Economics 7


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Economics 7

  1. 1. Chapter 7: Market Structures
  2. 2. 7-1: Competition and Market Structures <ul><li>Adam Smith (1723 – 1790) </li></ul><ul><ul><li>Scottish philosopher and economist </li></ul></ul><ul><ul><li>Introduced and recognized the importance of the concept of “division of labor”, the idea that labor becomes more productive as each worker becomes more skilled in a single job. </li></ul></ul><ul><ul><li>Believed that competition and individual self-interest would act as an “invisible hand” to guide resources to their most productive uses. </li></ul></ul><ul><ul><li>Laissez-faire - philosophy that government should not interfere with business activities (let it be) </li></ul></ul><ul><li>Market structure – nature and degree of competition among firms in the same industry market structures video </li></ul>
  3. 3. <ul><li>Perfect Competition - Theoretically ideal situation that is used to evaluate other market structures </li></ul><ul><li>perfect competition video </li></ul><ul><li>Necessary conditions: </li></ul><ul><li>1. No single buyer or seller is large enough or powerful enough to affect the price. </li></ul><ul><li>2. Identical products means that there is no need for brand names or to advertise, which keeps prices low. </li></ul><ul><li>3. Each buyer and seller acts independently, creating competition. </li></ul><ul><li>4. Buyers and sellers are well-informed about products and prices. </li></ul><ul><li>5. Buyers and sellers are free to enter into, conduct, and get out of business. </li></ul><ul><li>Market supply and demand set the equilibrium price for the product. Profit is maximized where marginal cost = marginal revenue. maximizing profits video </li></ul>
  4. 4. <ul><li>Monopolistic Competition is a market structure that shares all of the conditions of perfect competition except identical products. </li></ul><ul><li> </li></ul><ul><li>- Products are similar, but not identical. </li></ul><ul><li>- Product differentiation – real or perceived differences between competing products in the same industry. </li></ul><ul><li>- Non-price competition – advertising, giveaways or other promotions designed to convince buyers that the product is somehow unique or better than a competitor’s. Advertising is important. </li></ul>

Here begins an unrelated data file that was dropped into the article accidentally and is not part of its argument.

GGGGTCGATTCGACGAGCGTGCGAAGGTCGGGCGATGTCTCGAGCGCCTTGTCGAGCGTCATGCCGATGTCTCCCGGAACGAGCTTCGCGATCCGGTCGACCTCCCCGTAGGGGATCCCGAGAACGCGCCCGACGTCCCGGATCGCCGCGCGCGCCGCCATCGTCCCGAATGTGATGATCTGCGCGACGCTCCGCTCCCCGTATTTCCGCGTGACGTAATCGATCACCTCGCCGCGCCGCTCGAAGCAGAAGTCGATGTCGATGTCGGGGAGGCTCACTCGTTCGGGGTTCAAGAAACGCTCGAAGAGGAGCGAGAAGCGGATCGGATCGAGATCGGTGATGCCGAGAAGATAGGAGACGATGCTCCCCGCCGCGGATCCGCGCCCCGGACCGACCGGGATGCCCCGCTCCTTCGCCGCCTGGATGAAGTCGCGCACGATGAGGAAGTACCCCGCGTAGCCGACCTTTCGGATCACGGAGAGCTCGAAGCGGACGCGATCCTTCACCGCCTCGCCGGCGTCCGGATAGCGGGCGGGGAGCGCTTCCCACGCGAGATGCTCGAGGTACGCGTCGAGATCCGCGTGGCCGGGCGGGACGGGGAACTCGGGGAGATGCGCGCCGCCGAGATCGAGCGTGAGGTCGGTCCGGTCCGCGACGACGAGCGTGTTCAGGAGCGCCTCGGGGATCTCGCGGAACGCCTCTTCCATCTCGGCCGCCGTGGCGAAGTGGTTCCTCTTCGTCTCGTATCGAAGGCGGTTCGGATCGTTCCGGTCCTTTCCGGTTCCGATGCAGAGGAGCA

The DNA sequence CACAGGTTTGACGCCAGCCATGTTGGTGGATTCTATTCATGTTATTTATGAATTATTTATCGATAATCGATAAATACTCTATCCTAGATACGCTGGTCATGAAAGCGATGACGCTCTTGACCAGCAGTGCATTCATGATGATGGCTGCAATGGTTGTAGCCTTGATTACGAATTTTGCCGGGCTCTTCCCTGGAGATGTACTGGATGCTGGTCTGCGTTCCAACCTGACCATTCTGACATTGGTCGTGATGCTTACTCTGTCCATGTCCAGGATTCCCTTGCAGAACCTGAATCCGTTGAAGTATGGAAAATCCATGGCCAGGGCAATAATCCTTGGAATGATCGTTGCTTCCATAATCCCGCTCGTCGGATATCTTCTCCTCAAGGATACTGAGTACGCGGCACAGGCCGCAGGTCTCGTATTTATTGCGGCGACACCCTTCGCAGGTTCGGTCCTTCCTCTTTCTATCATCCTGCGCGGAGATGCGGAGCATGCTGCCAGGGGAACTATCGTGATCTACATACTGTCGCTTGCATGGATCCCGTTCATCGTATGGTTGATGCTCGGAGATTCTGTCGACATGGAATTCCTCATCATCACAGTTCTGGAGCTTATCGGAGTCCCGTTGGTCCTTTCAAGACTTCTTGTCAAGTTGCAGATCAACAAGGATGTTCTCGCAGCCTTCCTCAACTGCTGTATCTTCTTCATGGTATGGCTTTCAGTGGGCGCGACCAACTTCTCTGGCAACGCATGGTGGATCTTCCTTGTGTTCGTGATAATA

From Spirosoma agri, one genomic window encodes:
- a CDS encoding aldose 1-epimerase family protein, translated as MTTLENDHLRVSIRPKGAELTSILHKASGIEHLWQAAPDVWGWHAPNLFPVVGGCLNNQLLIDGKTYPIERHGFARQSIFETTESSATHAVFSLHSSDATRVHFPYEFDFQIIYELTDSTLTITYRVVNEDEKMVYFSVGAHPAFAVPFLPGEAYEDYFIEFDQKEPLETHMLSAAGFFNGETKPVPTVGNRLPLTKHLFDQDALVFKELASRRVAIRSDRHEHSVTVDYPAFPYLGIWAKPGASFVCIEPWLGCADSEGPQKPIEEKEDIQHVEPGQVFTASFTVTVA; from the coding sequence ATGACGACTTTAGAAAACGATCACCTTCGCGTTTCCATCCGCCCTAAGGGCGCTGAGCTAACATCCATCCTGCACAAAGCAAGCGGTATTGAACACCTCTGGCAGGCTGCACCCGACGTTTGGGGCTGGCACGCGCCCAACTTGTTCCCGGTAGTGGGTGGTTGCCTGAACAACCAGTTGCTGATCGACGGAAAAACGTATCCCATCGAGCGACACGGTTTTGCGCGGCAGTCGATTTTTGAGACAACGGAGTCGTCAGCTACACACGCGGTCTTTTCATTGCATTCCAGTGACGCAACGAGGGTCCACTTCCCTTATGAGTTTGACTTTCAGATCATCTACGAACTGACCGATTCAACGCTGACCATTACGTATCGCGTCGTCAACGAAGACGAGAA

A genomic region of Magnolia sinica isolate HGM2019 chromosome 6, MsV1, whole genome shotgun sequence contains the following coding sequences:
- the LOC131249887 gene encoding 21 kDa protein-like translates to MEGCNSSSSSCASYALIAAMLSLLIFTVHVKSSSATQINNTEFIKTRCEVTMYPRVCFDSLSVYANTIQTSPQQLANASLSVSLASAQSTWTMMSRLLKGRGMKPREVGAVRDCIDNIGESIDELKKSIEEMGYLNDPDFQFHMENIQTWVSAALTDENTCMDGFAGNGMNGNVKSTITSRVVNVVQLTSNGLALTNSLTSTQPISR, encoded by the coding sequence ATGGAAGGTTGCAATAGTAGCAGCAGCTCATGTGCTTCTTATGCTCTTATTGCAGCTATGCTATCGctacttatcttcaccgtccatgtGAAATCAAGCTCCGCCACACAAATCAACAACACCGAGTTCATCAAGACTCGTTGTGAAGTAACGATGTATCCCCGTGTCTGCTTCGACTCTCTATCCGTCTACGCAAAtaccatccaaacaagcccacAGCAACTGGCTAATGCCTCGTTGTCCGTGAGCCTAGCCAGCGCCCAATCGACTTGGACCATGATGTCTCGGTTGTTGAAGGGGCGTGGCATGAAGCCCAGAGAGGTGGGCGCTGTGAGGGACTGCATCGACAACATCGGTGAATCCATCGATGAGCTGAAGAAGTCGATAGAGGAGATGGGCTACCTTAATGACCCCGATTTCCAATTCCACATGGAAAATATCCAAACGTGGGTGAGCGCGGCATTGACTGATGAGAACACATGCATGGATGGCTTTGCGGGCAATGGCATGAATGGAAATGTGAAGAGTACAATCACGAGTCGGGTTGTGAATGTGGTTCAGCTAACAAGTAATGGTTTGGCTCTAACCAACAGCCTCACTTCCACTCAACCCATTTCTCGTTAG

5. 5. <ul><li>Oligopoly is a market structure where a few large sellers dominate the industry. </li></ul><ul><li>- Whenever one firm acts, the other firms in the industry usually follow, or they run the risk of losing customers. </li></ul><ul><li>- Often compete on a non-price basis by enhancing their products with new or different features. </li></ul><ul><li>- Collusion is a formal agreement to set specific prices, limit output, divide markets, or otherwise behave in a cooperative manner. Usually illegal because it restrains trade. </li></ul><ul><li>- Because of all the non-price competition, the product’s final price will be higher than it would be under monopolistic competition and much higher than under perfect competition. </li></ul>
  6. 6. <ul><li>Monopoly is a market structure with only one seller for a particular product monopoly video </li></ul><ul><li>Natural monopoly – occurs where the cost of production are minimized by having a single firm produce the product. </li></ul><ul><li>- Created by economies of scale , a situation in which the average cost of production falls as a firm gets larger. </li></ul><ul><li>Geographic monopoly – based on the absence of other sellers in a certain geographic area. </li></ul><ul><li>Technological Monopoly – based on ownership or control of a manufacturing method, process, or other scientific advance. (patent) </li></ul><ul><li>Government monopoly – monopoly owned and operated by the government </li></ul>
  7. 7. 7-2: Market Failures <ul><li>A market failure occurs when one or more of the conditions necessary for competitive markets does not exist. </li></ul><ul><li>1. Inadequate competition – not enough sellers or buyers </li></ul><ul><li>2. Inadequate information – not enough information available about market conditions </li></ul><ul><li>3. Resource immobility – land, capital, labor, and entrepreneurship do not move to markets where returns are the highest </li></ul><ul><li>4. Public goods – products that are collectively consumed by everyone. Because it is difficult to have all individuals pay their “fair share” of a public good, private markets produce too few of them. public goods video </li></ul>
  8. 8. 5. Externalities – economic side effect that affects an uninvolved third party. Considered a market failure because their costs and benefits are not reflected in the market price. Negative externalities – harmful side effects, such as pollution or noise - can be corrected by charging a tax Positive externality - beneficial side effects, such as public education - can be corrected with subsidies externalities video
  9. 9. 7-3: The Role of Government <ul><li>Maintain competition </li></ul><ul><li>Prohibit market structures that are not competitive. </li></ul><ul><li>- Antitrust legislation </li></ul><ul><li>Regulate markets when full competition is not possible. </li></ul><ul><ul><li>- See page 187 for a list of federal regulatory agencies and their tasks. </li></ul></ul><ul><li>Improve Economic Efficiency </li></ul><ul><li>Promote transparency and require public disclosure </li></ul><ul><li>Provide public goods, such as good roads and highways, museums and libraries, and education. </li></ul><ul><li>Modified Free Enterprise </li></ul><ul><li>Government intervention has created an economy based on markets with varying degrees of government regulation. </li></ul>